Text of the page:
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Is your well going to have a bucket on a string crank with a roof over it? Holy cow that is big.
 

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Is your well going to have a bucket on a string crank with a roof over it? Holy cow that is big.
I'm not a well expert, but from what I've read, and based on what the well guys have said, this well is only 42 feet deep, because the water table is so high. This is more of a shallow well setup and while is should be drinkable with normal filtering etc, I don't plan on drinking it. The stacked, segmented concrete rings allow the ground water to seep into the center and collect up to the top of the natural water table. About 12 feet from the top, its sealed off with a concrete cap and bentonite to keep surface water from entering. From there up is just a normal 6"PVC pipe to the surface.
 

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Two of my neighbors have wells like that, called “bucket wells” by the well digger. Our ground water in this area is sketchy as to whether or not you’ll get into any water when you drill. The bucket well collects more water in reserve and ii helps with a slow recovery time on a smaller more traditional well.
 

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Did find a stand of persimmons I didbt know existed yesterday once the locust and hedge were cleared away from them.
Did you leave the persimmons? Deer like them, just sayin'.
 

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Honey Locust makes good firewood!!!

Dave
 

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Did you leave the persimmons? Deer like them, just sayin'.
Humans like them too! Persimmon pudding... yum! 😋
 

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On the second day of winter it was 63 degrees. Yesterday it was 65. Told my boss the next 10 days where going to be cold and I needed some tractor time. So I worked on cleaning up an old fence row. My plan is to plant about four grafted Pawnee pecan seedlings in this spot come February or March. Cut several wild sweet pecans and the three largest hackberrys. Barb wire had grown into them and its a good thing I had safety glasses on because a piece hit in my left lens while cutting! Note my homemade post puller. It worked well. The JD 4105 is just like my old woman, she's a keeper too!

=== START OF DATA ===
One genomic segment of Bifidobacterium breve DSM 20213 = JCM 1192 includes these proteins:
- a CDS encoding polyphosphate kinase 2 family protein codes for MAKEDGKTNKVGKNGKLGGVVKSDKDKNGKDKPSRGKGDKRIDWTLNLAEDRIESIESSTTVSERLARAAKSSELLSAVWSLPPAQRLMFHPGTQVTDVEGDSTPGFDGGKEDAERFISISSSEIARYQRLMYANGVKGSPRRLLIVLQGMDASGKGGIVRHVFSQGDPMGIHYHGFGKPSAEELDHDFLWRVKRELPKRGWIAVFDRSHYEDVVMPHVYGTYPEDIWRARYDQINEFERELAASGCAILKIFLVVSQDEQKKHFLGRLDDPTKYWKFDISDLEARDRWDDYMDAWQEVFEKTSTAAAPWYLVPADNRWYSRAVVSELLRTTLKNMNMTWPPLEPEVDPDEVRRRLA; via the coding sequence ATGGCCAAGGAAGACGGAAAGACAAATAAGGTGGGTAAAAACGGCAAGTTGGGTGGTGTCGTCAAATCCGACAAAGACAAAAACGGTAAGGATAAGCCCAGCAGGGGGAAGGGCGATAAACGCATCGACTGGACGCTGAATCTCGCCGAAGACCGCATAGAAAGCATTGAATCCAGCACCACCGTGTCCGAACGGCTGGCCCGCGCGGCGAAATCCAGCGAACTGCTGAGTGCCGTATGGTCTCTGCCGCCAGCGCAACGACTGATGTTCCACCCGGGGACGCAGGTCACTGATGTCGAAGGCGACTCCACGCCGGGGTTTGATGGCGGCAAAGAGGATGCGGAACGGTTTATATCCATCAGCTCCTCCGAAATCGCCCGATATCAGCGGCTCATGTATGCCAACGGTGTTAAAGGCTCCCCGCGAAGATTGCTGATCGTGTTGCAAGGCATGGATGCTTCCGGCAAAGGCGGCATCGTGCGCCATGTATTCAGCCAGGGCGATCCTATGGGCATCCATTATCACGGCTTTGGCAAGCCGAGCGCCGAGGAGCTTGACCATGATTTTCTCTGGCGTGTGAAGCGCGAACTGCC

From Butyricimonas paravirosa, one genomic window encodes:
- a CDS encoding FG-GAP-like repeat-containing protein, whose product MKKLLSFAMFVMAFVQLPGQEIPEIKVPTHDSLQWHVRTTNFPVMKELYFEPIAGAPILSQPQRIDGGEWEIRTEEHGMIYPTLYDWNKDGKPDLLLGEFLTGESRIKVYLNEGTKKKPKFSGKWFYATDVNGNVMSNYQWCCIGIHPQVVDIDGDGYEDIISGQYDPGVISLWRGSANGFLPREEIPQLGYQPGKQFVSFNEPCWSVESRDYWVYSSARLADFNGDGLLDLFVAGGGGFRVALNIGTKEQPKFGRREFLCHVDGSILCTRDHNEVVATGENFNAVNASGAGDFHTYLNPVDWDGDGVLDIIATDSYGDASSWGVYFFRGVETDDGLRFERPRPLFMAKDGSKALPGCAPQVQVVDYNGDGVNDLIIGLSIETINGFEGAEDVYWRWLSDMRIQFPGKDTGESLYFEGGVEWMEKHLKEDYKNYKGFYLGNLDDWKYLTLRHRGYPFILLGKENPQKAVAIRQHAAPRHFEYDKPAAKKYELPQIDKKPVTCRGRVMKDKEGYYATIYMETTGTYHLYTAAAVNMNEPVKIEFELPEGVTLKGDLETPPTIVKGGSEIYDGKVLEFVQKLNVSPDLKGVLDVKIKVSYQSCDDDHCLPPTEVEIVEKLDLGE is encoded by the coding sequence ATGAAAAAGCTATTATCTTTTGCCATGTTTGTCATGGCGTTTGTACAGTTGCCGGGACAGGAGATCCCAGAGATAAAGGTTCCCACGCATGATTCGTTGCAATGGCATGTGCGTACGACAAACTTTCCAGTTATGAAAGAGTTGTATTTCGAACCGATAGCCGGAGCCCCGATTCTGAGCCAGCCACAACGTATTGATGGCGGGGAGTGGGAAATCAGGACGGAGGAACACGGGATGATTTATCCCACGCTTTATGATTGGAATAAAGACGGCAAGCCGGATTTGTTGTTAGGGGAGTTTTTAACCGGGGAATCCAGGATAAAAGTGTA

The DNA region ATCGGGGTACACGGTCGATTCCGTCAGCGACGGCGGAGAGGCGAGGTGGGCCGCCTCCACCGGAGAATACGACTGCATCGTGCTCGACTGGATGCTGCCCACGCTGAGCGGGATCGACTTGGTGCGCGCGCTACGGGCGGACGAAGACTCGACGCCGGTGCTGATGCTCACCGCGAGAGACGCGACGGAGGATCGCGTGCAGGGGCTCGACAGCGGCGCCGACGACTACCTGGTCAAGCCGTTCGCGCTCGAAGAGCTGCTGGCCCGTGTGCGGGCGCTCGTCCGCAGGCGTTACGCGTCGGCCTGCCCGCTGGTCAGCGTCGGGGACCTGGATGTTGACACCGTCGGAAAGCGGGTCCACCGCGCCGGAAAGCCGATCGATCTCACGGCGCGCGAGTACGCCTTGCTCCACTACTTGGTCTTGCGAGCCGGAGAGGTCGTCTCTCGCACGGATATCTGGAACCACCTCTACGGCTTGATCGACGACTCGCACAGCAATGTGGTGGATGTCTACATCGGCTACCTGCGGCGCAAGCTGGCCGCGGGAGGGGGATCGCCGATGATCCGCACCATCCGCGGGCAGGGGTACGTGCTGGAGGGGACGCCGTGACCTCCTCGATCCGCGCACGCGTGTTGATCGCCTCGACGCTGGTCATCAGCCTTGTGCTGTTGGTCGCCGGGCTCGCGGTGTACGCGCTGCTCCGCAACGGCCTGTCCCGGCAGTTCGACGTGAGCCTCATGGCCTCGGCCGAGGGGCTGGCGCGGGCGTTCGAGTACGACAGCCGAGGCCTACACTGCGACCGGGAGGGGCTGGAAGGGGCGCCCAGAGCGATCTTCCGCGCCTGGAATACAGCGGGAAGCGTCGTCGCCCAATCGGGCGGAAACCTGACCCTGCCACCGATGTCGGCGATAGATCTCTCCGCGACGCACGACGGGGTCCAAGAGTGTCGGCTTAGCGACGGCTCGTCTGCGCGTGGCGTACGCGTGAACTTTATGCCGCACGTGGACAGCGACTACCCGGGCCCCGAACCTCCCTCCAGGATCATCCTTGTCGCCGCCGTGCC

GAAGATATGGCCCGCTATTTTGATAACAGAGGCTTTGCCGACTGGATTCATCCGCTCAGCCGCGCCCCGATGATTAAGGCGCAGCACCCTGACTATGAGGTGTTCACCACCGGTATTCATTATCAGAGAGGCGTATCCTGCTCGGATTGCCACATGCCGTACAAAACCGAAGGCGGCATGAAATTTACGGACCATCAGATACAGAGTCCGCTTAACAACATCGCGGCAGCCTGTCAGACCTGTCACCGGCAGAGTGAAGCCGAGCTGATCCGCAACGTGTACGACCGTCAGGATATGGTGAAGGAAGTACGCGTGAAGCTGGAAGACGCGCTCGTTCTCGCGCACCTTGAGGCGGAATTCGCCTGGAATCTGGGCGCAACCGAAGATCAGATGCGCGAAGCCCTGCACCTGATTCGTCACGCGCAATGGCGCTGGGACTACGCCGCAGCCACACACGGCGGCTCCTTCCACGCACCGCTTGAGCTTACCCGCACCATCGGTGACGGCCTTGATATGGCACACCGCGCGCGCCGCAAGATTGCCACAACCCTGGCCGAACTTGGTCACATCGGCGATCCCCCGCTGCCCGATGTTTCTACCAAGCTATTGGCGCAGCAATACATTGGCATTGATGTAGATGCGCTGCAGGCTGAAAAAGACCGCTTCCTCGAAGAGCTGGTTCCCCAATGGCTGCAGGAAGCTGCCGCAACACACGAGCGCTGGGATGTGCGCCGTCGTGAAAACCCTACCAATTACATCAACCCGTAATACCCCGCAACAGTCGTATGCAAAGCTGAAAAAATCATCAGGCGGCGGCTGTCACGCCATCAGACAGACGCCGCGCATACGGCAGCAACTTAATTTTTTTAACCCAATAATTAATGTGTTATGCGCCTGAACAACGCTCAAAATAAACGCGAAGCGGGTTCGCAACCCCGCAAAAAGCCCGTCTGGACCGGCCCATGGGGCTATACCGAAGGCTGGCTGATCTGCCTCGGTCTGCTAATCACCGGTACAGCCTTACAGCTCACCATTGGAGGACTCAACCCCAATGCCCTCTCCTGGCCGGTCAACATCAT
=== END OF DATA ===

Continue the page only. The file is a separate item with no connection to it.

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You can have all you want. I only mess with the hedge for the most part. Also some mulberry, and ash.

Coordinator says for the 4 or 5 trees in there I can leave them. Provided I cut everything else.

Got more done today.
The plywood up front is a great idea for moving brush!
Add that to the project list.
 

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ANNUAL KUDZU DAY!!!

Each Winter, I wait for one of the few days with high temps around 50 degrees so I can tackle unwanted vines. It's warm enough to work, but the cold keeps unwanted creatures in their holes so I can safely wade into the brush. Today was the day!

In the wooded areas next to my property (golf course and county land), there are three major types of vines -- Kudzu, Greenbrier, and a five-leaf (non-irritating) poison ivy. Each of these can grow up to three feet per day in the Spring. Some of the woody vines are four inches in diameter at the root. I think I finally got all of the "feeder" vines cut, so next year I'll focus on the mats of 1/8" to 1/4" runners that completely carpet the ground in several areas. I know I'll never win, but if I keep them out of the canopy, we should be able to coexist! The difference I've made in the past four years is very noticable. These vines are definitely the chosen nemesis for my retirement years. I actually look forward to they days I take them on.
 

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ANNUAL KUDZU DAY!!!

Each Winter, I wait for one of the few days with high temps around 50 degrees so I can tackle unwanted vines. It's warm enough to work, but the cold keeps unwanted creatures in their holes so I can safely wade into the brush. Today was the day!

In the wooded areas next to my property (golf course and county land), there are three major types of vines -- Kudzu, Greenbrier, and a five-leaf (non-irritating) poison ivy. Each of these can grow up to three feet per day in the Spring. Some of the woody vines are four inches in diameter at the root. I think I finally got all of the "feeder" vines cut, so next year I'll focus on the mats of 1/8" to 1/4" runners that completely carpet the ground in several areas. I know I'll never win, but if I keep them out of the canopy, we should be able to coexist! The difference I've made in the past four years is very noticable. These vines are definitely the chosen nemesis for my retirement years. I actually look forward to they days I take them on.
I always do some brush work like that in the winter - but not too many vines. Woking in the woods in the winter is great - get's me out of the house and also it's so easy to see what you are doing without everything greened up.

The past few winters we never got our usual snow pack so that makes it all that much easier.
 
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